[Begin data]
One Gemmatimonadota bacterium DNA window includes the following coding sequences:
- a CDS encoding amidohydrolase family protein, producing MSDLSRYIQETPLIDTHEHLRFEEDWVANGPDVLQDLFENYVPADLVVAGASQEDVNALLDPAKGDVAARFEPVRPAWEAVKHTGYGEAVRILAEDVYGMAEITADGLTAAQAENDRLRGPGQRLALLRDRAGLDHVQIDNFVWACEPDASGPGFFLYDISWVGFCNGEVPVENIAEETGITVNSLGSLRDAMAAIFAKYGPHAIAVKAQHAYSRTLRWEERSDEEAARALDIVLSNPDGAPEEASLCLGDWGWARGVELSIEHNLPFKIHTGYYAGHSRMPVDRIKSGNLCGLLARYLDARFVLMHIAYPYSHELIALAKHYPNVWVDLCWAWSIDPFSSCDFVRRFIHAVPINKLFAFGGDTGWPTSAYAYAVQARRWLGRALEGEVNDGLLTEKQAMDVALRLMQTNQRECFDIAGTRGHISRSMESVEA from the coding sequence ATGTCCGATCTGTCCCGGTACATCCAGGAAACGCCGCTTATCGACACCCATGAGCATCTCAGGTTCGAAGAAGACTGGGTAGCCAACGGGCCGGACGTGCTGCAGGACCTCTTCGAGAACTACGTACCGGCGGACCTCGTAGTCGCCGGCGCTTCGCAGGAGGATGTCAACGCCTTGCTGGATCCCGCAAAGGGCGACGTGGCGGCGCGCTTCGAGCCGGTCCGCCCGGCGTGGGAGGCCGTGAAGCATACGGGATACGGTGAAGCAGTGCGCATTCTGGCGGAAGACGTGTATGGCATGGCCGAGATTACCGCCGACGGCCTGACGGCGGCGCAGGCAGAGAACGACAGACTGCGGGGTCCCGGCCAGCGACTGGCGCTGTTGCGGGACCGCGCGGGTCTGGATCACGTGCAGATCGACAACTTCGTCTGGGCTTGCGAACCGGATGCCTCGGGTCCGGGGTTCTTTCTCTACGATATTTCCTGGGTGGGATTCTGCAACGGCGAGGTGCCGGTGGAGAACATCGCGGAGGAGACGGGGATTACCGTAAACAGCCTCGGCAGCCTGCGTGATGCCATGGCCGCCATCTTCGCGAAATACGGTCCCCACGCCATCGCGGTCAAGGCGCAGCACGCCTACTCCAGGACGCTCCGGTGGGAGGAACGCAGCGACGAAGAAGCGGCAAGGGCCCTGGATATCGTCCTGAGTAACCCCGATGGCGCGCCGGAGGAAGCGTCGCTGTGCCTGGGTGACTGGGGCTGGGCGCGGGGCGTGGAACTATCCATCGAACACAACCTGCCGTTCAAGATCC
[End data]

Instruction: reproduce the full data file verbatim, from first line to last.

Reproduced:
One Gemmatimonadota bacterium DNA window includes the following coding sequences:
- a CDS encoding amidohydrolase family protein, producing MSDLSRYIQETPLIDTHEHLRFEEDWVANGPDVLQDLFENYVPADLVVAGASQEDVNALLDPAKGDVAARFEPVRPAWEAVKHTGYGEAVRILAEDVYGMAEITADGLTAAQAENDRLRGPGQRLALLRDRAGLDHVQIDNFVWACEPDASGPGFFLYDISWVGFCNGEVPVENIAEETGITVNSLGSLRDAMAAIFAKYGPHAIAVKAQHAYSRTLRWEERSDEEAARALDIVLSNPDGAPEEASLCLGDWGWARGVELSIEHNLPFKIHTGYYAGHSRMPVDRIKSGNLCGLLARYLDARFVLMHIAYPYSHELIALAKHYPNVWVDLCWAWSIDPFSSCDFVRRFIHAVPINKLFAFGGDTGWPTSAYAYAVQARRWLGRALEGEVNDGLLTEKQAMDVALRLMQTNQRECFDIAGTRGHISRSMESVEA from the coding sequence ATGTCCGATCTGTCCCGGTACATCCAGGAAACGCCGCTTATCGACACCCATGAGCATCTCAGGTTCGAAGAAGACTGGGTAGCCAACGGGCCGGACGTGCTGCAGGACCTCTTCGAGAACTACGTACCGGCGGACCTCGTAGTCGCCGGCGCTTCGCAGGAGGATGTCAACGCCTTGCTGGATCCCGCAAAGGGCGACGTGGCGGCGCGCTTCGAGCCGGTCCGCCCGGCGTGGGAGGCCGTGAAGCATACGGGATACGGTGAAGCAGTGCGCATTCTGGCGGAAGACGTGTATGGCATGGCCGAGATTACCGCCGACGGCCTGACGGCGGCGCAGGCAGAGAACGACAGACTGCGGGGTCCCGGCCAGCGACTGGCGCTGTTGCGGGACCGCGCGGGTCTGGATCACGTGCAGATCGACAACTTCGTCTGGGCTTGCGAACCGGATGCCTCGGGTCCGGGGTTCTTTCTCTACGATATTTCCTGGGTGGGATTCTGCAACGGCGAGGTGCCGGTGGAGAACATCGCGGAGGAGACGGGGATTACCGTAAACAGCCTCGGCAGCCTGCGTGATGCCATGGCCGCCATCTTCGCGAAATACGGTCCCCACGCCATCGCGGTCAAGGCGCAGCACGCCTACTCCAGGACGCTCCGGTGGGAGGAACGCAGCGACGAAGAAGCGGCAAGGGCCCTGGATATCGTCCTGAGTAACCCCGATGGCGCGCCGGAGGAAGCGTCGCTGTGCCTGGGTGACTGGGGCTGGGCGCGGGGCGTGGAACTATCCATCGAACACAACCTGCCGTTCAAGATCC